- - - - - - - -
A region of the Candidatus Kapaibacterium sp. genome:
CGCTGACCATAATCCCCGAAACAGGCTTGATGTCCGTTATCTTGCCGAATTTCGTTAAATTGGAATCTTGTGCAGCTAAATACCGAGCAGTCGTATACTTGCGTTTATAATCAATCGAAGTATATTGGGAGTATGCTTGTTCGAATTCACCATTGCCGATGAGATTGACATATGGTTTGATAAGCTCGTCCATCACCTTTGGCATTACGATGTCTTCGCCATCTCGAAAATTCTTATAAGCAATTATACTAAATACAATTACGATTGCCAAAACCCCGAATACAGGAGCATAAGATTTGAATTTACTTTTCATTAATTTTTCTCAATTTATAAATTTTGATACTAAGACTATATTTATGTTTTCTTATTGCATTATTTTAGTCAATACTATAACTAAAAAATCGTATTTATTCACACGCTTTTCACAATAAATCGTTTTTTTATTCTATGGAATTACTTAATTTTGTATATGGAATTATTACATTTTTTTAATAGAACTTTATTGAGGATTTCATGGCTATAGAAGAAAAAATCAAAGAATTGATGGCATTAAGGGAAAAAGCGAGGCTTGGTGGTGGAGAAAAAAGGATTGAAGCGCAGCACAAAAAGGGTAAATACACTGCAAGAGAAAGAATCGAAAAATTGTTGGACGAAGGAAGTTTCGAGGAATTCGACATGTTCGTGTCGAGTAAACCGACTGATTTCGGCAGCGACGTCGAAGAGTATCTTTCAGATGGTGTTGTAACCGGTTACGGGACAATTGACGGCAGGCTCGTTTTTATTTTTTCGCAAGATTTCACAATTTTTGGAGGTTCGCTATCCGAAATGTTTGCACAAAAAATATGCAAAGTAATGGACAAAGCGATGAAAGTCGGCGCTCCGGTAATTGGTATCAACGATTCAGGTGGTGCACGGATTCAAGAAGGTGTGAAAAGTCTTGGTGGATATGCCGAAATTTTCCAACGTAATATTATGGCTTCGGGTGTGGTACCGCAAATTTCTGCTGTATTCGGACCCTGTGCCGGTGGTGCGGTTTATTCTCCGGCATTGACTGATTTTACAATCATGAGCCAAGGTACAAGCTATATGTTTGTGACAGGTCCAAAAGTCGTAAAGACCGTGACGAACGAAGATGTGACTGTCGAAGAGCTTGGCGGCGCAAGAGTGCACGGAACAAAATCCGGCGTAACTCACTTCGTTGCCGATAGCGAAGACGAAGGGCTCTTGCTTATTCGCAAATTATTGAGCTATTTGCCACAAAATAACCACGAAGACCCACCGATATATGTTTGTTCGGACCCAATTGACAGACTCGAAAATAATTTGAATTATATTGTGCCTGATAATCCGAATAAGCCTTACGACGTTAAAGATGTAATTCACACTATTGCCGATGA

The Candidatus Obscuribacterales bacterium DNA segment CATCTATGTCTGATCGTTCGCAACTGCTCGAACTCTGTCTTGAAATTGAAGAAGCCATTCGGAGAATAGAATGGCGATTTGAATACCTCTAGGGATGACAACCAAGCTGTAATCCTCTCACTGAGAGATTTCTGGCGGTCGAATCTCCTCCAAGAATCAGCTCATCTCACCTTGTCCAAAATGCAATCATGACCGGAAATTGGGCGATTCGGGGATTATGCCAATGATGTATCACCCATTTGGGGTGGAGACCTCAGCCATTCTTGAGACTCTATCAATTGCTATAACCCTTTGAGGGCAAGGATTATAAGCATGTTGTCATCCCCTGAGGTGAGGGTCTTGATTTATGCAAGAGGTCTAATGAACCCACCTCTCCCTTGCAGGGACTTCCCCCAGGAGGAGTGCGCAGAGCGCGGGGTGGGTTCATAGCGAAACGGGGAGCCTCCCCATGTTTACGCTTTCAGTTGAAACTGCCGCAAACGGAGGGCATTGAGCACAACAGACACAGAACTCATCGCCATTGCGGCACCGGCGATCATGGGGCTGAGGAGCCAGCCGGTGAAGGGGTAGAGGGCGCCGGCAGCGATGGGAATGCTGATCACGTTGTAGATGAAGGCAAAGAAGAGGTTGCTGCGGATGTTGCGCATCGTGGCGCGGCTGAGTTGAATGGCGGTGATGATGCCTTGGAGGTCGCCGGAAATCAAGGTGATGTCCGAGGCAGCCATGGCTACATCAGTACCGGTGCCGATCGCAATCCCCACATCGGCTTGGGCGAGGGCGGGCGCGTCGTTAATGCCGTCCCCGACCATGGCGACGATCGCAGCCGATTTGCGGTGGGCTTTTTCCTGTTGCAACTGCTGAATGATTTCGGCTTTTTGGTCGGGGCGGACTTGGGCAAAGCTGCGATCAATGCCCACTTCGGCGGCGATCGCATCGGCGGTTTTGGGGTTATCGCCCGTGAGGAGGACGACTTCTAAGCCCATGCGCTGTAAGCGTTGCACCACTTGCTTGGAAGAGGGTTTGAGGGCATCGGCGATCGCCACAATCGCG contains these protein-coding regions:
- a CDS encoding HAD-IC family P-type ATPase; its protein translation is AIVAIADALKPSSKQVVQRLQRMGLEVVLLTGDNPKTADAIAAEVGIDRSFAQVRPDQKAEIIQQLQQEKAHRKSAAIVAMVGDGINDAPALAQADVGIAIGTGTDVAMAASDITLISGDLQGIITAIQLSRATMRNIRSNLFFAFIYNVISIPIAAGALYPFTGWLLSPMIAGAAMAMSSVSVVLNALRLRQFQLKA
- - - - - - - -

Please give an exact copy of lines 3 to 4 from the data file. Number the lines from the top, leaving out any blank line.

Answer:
The Candidatus Obscuribacterales bacterium DNA segment CATCTATGTCTGATCGTTCGCAACTGCTCGAACTCTGTCTTGAAATTGAAGAAGCCATTCGGAGAATAGAATGGCGATTTGAATACCTCTAGGGATGACAACCAAGCTGTAATCCTCTCACTGAGAGATTTCTGGCGGTCGAATCTCCTCCAAGAATCAGCTCATCTCACCTTGTCCAAAATGCAATCATGACCGGAAATTGGGCGATTCGGGGATTATGCCAATGATGTATCACCCATTTGGGGTGGAGACCTCAGCCATTCTTGAGACTCTATCAATTGCTATAACCCTTTGAGGGCAAGGATTATAAGCATGTTGTCATCCCCTGAGGTGAGGGTCTTGATTTATGCAAGAGGTCTAATGAACCCACCTCTCCCTTGCAGGGACTTCCCCCAGGAGGAGTGCGCAGAGCGCGGGGTGGGTTCATAGCGAAACGGGGAGCCTCCCCATGTTTACGCTTTCAGTTGAAACTGCCGCAAACGGAGGGCATTGAGCACAACAGACACAGAACTCATCGCCATTGCGGCACCGGCGATCATGGGGCTGAGGAGCCAGCCGGTGAAGGGGTAGAGGGCGCCGGCAGCGATGGGAATGCTGATCACGTTGTAGATGAAGGCAAAGAAGAGGTTGCTGCGGATGTTGCGCATCGTGGCGCGGCTGAGTTGAATGGCGGTGATGATGCCTTGGAGGTCGCCGGAAATCAAGGTGATGTCCGAGGCAGCCATGGCTACATCAGTACCGGTGCCGATCGCAATCCCCACATCGGCTTGGGCGAGGGCGGGCGCGTCGTTAATGCCGTCCCCGACCATGGCGACGATCGCAGCCGATTTGCGGTGGGCTTTTTCCTGTTGCAACTGCTGAATGATTTCGGCTTTTTGGTCGGGGCGGACTTGGGCAAAGCTGCGATCAATGCCCACTTCGGCGGCGATCGCATCGGCGGTTTTGGGGTTATCGCCCGTGAGGAGGACGACTTCTAAGCCCATGCGCTGTAAGCGTTGCACCACTTGCTTGGAAGAGGGTTTGAGGGCATCGGCGATCGCCACAATCGCG contains these protein-coding regions:
- a CDS encoding HAD-IC family P-type ATPase; its protein translation is AIVAIADALKPSSKQVVQRLQRMGLEVVLLTGDNPKTADAIAAEVGIDRSFAQVRPDQKAEIIQQLQQEKAHRKSAAIVAMVGDGINDAPALAQADVGIAIGTGTDVAMAASDITLISGDLQGIITAIQLSRATMRNIRSNLFFAFIYNVISIPIAAGALYPFTGWLLSPMIAGAAMAMSSVSVVLNALRLRQFQLKA